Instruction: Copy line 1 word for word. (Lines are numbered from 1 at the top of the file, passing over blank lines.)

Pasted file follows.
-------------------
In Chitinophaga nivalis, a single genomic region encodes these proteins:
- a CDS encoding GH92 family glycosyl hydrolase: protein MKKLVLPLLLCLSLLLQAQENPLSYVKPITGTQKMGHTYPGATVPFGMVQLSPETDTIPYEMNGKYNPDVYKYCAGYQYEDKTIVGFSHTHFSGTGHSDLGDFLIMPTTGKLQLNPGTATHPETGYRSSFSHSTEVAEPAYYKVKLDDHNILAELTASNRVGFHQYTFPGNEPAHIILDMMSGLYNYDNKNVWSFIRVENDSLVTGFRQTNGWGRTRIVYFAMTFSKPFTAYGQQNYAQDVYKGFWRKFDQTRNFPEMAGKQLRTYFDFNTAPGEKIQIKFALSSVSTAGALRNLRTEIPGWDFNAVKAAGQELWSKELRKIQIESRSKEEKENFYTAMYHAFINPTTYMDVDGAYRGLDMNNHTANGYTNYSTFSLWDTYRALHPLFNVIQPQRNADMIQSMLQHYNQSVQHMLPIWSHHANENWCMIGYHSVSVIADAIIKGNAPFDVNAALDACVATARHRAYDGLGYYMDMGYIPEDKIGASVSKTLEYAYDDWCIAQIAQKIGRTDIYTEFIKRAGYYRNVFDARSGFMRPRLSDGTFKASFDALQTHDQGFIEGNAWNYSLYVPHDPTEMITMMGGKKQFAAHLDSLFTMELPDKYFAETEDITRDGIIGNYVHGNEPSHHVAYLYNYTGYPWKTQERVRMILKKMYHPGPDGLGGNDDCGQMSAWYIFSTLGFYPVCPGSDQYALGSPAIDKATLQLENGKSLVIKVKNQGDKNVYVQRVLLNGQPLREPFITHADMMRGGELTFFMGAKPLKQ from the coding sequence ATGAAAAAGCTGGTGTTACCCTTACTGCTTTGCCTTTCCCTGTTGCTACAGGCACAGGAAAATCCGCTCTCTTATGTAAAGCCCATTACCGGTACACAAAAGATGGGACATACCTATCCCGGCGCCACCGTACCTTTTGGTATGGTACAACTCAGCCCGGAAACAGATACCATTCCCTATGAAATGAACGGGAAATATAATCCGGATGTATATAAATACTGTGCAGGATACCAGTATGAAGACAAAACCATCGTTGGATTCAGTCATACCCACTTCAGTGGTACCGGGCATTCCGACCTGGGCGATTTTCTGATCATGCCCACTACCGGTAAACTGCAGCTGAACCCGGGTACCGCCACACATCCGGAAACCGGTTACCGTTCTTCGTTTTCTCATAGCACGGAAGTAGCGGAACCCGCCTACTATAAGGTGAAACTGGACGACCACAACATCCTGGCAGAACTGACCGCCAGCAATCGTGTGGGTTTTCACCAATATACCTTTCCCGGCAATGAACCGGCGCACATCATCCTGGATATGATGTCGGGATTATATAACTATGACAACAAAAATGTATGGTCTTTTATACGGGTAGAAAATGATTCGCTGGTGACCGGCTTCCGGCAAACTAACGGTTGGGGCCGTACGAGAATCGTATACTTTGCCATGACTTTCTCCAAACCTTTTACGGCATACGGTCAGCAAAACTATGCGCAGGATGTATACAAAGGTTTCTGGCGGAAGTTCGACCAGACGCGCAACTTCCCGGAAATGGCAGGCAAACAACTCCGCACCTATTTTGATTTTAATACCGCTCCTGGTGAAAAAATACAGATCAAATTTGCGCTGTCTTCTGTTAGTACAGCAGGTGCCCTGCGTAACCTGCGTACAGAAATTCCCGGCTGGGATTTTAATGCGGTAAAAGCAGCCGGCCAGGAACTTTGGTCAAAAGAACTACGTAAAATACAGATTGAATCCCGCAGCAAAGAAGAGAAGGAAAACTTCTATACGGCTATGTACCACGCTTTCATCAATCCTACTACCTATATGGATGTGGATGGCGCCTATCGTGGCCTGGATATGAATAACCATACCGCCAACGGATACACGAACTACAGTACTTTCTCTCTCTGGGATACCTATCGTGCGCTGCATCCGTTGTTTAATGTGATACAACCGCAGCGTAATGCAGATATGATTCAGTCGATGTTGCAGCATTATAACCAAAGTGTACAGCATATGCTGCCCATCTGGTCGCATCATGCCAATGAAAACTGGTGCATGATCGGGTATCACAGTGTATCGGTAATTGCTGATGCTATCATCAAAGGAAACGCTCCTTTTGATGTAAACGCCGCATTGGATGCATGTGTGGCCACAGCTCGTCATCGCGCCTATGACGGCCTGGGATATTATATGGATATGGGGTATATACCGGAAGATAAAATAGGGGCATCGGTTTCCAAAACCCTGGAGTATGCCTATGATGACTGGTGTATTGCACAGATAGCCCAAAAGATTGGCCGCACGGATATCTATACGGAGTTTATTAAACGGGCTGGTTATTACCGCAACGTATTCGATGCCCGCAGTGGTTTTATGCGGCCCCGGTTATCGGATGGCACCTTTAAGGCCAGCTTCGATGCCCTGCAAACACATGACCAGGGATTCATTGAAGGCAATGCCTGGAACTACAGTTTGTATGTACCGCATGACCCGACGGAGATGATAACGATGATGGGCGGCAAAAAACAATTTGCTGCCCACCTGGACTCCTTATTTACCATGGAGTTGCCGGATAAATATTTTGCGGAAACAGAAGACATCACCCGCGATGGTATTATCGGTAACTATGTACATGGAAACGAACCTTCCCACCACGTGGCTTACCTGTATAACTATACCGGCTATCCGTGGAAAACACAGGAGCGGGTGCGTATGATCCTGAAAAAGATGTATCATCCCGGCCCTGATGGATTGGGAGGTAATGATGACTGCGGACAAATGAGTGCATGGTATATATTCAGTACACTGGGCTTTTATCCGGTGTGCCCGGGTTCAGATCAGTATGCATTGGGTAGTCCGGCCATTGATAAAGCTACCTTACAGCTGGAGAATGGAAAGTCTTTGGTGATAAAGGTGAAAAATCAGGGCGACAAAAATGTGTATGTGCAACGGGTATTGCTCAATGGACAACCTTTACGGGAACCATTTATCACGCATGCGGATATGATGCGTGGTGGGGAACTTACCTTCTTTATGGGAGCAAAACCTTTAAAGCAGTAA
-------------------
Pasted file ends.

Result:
In Chitinophaga nivalis, a single genomic region encodes these proteins: